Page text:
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User Guide & Best Practices


This is a user guide to best practices when using Scarf. Consider this not only a guide but also an FAQ.

Currently this guide contains:

  1. How to use Scarf Data in existing sales and marketing efforts
    1. Events you should be tracking
    2. The goal is ongoing usage
    3. How to use Scarf to infer ongoing usage
    4. Basic lead scoring with Scarf
    5. Sample customer journey
    6. What to do with companies identified by Scarf
    7. Common ways to inject Scarf into existing sales/marketing activities
    8. Common ways for startups to build their first sales and marketing processes
  2. How to use confidence intervals
  3. Best Practices to track multiple projects and packages
    1. Handling different projects
    2. Handling different versions
    3. Handling different platforms
    4. Container best practices
    5. Variables
    6. Pixels for each project
  4. Tracking external link clicks

How to use Scarf data in existing sales and marketing efforts

Events we should be tracking:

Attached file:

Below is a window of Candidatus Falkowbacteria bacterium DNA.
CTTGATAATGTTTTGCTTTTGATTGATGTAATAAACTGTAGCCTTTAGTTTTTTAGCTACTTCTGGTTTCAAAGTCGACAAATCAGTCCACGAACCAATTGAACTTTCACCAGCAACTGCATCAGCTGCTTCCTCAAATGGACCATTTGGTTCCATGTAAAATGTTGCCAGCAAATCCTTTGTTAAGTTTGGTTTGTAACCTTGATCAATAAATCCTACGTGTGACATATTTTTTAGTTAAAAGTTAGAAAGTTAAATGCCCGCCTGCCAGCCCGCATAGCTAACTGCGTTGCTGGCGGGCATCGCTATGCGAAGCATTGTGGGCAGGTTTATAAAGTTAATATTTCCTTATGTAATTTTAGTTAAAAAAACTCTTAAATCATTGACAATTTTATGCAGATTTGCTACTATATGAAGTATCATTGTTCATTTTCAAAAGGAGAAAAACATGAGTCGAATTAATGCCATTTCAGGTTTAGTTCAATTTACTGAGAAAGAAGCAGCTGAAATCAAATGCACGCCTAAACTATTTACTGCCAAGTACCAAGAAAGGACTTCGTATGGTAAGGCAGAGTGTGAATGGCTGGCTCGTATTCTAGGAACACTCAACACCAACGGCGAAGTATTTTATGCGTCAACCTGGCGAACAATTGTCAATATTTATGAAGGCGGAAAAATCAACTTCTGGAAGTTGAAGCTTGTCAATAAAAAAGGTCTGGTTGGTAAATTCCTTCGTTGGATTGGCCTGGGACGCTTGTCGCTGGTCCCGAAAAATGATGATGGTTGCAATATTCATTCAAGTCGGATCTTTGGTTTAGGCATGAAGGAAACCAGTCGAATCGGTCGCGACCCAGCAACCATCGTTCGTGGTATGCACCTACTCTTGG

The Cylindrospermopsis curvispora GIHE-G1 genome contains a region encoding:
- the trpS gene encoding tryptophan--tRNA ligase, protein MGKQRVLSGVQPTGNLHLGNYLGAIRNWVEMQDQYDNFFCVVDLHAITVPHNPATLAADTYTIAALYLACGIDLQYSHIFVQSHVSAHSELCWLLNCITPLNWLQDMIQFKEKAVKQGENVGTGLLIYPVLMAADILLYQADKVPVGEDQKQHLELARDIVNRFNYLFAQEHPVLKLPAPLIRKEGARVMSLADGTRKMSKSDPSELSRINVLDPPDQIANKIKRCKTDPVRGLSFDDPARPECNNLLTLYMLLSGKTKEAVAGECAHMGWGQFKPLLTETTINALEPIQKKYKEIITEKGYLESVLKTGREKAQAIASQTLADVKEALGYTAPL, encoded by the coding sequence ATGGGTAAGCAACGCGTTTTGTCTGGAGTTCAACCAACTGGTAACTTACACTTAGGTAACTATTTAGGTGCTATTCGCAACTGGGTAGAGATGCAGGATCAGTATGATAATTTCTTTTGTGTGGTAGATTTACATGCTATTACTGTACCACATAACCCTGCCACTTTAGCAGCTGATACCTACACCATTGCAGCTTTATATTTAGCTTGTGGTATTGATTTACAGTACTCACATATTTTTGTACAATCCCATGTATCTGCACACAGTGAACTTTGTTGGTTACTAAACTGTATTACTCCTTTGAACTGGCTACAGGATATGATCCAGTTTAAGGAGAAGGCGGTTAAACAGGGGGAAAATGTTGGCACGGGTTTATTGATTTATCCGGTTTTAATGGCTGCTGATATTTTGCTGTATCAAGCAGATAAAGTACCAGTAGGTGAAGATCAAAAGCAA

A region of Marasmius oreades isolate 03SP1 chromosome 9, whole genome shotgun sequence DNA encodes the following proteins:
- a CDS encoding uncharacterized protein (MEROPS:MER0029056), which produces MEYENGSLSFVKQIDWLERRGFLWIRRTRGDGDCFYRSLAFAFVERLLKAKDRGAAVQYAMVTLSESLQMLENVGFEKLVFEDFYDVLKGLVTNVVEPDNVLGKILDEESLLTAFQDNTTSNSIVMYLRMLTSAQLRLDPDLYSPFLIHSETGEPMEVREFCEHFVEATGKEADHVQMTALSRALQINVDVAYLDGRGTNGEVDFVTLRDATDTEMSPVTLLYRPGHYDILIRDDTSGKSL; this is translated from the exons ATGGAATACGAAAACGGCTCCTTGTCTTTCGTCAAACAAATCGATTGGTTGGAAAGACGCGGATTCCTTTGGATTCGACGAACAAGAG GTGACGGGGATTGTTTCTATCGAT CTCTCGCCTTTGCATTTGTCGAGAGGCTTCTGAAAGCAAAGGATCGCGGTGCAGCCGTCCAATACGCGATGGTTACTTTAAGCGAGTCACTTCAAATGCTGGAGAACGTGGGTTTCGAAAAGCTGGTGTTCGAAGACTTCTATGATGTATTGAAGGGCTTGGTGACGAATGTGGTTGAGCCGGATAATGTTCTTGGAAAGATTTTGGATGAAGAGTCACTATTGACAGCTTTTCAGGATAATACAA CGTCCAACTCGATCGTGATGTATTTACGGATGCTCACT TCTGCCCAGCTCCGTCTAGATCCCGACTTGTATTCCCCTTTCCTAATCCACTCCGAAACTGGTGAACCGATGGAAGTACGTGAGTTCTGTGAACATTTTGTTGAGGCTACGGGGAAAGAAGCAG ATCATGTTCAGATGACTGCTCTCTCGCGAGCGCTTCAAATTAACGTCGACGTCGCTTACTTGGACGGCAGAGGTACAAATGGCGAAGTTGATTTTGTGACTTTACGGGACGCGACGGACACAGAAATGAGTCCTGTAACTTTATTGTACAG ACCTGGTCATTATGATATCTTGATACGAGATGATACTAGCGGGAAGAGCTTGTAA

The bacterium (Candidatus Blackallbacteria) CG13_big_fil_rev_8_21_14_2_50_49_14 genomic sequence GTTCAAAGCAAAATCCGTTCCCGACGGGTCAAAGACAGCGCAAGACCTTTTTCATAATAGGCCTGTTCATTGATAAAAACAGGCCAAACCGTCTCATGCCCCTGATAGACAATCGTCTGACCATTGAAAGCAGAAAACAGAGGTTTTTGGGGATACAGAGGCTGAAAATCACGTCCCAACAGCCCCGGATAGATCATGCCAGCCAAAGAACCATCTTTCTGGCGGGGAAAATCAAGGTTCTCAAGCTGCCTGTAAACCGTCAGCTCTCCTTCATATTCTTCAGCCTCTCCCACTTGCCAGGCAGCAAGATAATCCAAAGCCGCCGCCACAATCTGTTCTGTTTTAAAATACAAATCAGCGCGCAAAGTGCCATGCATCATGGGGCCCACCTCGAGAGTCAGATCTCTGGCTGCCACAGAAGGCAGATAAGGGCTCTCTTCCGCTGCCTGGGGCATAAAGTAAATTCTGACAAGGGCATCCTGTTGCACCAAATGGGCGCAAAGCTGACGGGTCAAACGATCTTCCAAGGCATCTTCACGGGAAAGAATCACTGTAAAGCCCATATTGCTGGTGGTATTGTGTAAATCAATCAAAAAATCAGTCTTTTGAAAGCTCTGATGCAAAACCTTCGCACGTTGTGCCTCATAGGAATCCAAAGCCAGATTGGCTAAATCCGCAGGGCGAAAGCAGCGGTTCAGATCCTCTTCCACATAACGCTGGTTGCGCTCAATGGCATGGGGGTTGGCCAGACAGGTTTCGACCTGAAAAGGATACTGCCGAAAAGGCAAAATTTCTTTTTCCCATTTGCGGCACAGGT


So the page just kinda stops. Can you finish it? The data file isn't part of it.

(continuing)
There are 3 events we would suggest everyone track.

  • Downloads/Pull events
  • Views of documentation
  • Views of content/website (pages, blogs, tutorials)

The first is downloads (no matter if it's direct on your website, via a container registry, or via public repositories. Scarf allows you to track and aggregate downloads across all these different channels). This is probably the most valuable action. A download means someone has not only some interest in your product but enough interest to try it out.

There are three aspects to downloads which you should be paying attention to:

  • The number of downloads from unique sources at a company - more than one machine/source downloading is good.
  • The volume of downloads over a time period at the company - you want to see continued downloads over time, this implies ongoing usage.
  • Is the company downloading newer versions of the software over time - this is gold as it implies not only are they downloading but they are trying to keep things up to date and implies the software is critical enough to have maintenance procedures around it.

The second on the list is documentation views. People using your software will often have questions about how to install, use, and upgrade the software. You will see patterns evolve over time in the usage of the software docs depending on the software. Initially you will see more traffic to the installation and setup sections. This coupled with download events is a great indicator of testing or trying things out. Then users will evolve more into troubleshooting or optimization views. See more page views shift to this is normal. Then you should see views to readmes or upgrade pages as they settle into maintenance and sustain mode. Ultimately I would be looking for views over an extended period of time to ensure they are invested and not just kicking the tires.